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Bowling Five Steps Vs. Four Steps

The differences between bowling five steps vs. four steps is merely adding a small “trigger step” to set you smoothly into motion. The bowling approach is largely built around sound four step techniques.

Let’s examine some important four step keys and briefly discuss adding the fifth step to clarify your options:

Point your bowling shoe toes slightly toward your target in your stance position. Stand with your bowling shoes perhaps one board apart for balance and stability, and with your slide shoe an inch or two ahead of your balance leg shoe.

Set most of your body weight, perhaps 65% of your weight, onto the foot you are not using as your first step. This technique can help you begin your first step smoothly and transition into your next steps at a consistent pace. This technique works well for both four and five step approaches.

Take steps matching your normal walking stride. The four step approach requires beginning with your right foot (if you are a right handed bowler) and end with your left foot, your sliding step.

The strategy is to not bounce or lose balance while walking. Keeping your head as motionless as possible during your approach.

The pace of your steps should be a continuous movement. Each bowler has their own natural walking tempo and so you must find your own pace of steps. So long as your steps are taken with a uniform pace and not overly fast or too slow, your swing will match pace with your footwork.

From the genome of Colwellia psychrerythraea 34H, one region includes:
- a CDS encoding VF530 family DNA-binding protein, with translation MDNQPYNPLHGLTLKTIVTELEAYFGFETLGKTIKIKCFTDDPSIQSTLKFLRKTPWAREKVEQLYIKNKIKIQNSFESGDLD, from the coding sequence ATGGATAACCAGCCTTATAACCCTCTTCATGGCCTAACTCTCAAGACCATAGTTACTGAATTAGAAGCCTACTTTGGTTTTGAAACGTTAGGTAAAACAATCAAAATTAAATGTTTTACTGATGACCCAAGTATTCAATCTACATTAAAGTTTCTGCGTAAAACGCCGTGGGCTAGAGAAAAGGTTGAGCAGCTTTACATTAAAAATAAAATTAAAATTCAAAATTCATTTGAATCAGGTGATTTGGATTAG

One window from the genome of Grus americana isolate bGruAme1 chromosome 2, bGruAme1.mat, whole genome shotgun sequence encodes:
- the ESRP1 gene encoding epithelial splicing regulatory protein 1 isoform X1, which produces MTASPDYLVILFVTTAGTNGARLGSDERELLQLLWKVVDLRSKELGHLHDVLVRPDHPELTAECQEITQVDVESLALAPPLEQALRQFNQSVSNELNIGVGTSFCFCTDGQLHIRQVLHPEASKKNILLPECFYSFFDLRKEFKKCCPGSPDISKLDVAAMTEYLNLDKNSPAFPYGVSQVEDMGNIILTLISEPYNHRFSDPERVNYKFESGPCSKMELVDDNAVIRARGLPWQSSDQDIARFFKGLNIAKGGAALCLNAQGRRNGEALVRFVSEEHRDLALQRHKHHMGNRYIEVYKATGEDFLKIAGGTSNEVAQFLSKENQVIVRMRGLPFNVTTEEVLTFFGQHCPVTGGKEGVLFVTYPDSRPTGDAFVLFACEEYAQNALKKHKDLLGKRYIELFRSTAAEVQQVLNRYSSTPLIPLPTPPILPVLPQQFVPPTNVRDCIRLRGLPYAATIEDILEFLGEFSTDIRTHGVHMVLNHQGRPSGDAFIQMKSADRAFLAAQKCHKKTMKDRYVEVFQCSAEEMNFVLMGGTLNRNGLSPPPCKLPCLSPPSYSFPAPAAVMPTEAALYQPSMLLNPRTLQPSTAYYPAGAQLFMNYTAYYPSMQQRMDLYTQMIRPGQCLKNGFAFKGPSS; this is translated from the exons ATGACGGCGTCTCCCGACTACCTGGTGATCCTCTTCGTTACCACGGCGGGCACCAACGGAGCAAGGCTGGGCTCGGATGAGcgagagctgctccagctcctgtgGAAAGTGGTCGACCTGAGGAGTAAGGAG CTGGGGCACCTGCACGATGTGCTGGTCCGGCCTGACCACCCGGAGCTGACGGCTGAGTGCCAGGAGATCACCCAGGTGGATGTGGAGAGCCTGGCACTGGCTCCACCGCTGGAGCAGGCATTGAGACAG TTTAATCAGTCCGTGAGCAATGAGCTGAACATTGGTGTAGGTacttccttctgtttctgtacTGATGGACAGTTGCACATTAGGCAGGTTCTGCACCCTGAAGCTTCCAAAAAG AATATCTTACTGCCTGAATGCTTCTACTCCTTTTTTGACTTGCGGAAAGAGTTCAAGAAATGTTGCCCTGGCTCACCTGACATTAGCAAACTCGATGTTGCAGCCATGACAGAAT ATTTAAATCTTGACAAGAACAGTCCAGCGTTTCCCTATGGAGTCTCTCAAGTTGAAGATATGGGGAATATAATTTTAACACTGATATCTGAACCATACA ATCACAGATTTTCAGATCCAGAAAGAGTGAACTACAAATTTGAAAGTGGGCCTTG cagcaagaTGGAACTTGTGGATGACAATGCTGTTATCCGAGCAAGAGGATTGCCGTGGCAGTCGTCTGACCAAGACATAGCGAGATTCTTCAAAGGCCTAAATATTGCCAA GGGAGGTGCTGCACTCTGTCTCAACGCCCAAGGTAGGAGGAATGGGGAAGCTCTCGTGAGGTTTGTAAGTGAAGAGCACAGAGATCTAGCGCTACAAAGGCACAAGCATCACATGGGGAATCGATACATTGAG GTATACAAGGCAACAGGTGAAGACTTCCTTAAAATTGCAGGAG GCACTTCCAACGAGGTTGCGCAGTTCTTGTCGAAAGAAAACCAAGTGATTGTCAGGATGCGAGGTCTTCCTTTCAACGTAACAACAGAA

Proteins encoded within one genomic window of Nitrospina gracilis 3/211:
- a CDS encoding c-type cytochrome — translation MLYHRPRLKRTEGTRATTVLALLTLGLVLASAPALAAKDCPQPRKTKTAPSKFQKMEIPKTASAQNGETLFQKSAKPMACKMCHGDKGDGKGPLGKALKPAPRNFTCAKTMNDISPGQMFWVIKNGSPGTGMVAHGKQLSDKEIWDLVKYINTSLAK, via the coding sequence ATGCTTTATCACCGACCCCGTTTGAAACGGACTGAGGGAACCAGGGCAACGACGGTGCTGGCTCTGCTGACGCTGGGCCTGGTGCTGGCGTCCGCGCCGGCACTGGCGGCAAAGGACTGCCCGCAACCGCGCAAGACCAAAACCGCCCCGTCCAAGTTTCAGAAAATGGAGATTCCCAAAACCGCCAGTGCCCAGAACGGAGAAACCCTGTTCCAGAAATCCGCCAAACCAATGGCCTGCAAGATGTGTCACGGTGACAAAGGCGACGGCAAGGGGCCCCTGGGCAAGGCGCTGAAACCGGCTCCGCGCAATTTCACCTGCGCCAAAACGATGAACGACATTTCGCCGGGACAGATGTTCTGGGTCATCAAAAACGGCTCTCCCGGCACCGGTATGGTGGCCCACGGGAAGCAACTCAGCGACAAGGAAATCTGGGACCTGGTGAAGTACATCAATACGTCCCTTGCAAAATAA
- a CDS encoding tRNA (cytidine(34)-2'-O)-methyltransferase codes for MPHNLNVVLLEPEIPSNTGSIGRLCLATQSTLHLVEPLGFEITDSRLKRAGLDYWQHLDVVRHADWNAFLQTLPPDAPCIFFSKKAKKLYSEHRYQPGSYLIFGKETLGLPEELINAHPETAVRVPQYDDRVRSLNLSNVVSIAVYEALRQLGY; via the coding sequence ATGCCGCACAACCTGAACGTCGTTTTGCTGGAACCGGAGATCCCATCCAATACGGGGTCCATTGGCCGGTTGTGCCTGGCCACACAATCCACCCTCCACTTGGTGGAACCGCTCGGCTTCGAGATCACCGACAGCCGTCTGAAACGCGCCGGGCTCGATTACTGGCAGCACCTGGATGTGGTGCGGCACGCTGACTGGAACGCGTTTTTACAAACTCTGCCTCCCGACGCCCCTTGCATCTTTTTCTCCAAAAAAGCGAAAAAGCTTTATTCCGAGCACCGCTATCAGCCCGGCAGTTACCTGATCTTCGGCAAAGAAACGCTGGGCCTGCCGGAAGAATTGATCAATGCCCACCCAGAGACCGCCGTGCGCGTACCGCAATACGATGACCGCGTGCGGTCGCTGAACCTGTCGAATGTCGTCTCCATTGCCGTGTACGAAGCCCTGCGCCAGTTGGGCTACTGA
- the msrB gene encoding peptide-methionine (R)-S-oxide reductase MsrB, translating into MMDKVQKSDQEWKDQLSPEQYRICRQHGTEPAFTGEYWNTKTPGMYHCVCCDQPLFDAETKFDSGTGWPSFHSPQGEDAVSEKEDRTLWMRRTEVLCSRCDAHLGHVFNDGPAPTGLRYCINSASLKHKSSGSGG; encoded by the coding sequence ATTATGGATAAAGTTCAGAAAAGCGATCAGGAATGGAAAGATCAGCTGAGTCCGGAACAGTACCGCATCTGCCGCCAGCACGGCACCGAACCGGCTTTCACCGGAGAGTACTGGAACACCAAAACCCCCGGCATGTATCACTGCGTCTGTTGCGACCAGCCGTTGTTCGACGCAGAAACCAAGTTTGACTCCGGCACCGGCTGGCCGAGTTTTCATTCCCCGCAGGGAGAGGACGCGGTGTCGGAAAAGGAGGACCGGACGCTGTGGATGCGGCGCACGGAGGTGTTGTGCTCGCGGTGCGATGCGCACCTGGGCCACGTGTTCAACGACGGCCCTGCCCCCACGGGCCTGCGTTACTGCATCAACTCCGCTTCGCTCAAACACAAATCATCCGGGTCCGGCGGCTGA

Use a slight heel-to-toe action leading into the slide step. Each step should match in pace with the previous steps and be closely uniform in length.

The slide step should glide into the approach maintaining the flex in your sliding leg knee. The momentum built from your previous steps can enable you to slide smoothly, with balance, and be in a stable position to release the bowling ball.

Hurrying the slide step, or pushing off too quickly from the step before the slide, can cause a thrusting action into the foul line. If your final two steps are too quick and beyond your normal pace, expect errant deliveries.

Some bowlers prefer using a sliding stepping motion where each step slides along the approach floor and the toes of the shoes never leave the floor. This motion requires a good deal of knee bend for each step. This approach technique also requires smooth sliding soles on both bowling shoes.


Adding an additional step to begin your approach can help trigger your timing sequence and set your bowling ball into the swing cycle at the appropriate time relative to your first step.

The first step in a five step approach can be a short and slow, smooth step acting as a trigger to set you into motion.

With the four step approach, you focus on beginning your swing motion, the “pushaway” motion, slightly before taking your first step. In the five step approach, move the ball into the swing at the same time as with your first step.

Many five step bowlers prefer this technique because it seems easy to move the ball and the first step at the same time compared to moving the ball ahead of the first step in a four step approach.

With each style, the timing keys are the same.

To find which approach best suits your game, some experimentation will be needed and it is usually best to do some under the supervision of an experienced bowling instructor.

Good coaches have a trained eye and can guide you in setting your approach timing sequence into motion properly and can guide you to developing either a four or five step approach.

One final thought is to make certain you walk your chosen lines and avoid drifting off of your intended walking path, regardless of whether you are using a four or five step approach.

Your swing path generally follows your walking path so it cannot be emphasized enough how vital walking your lines is to achieving an accurate and target-seeking arm swing.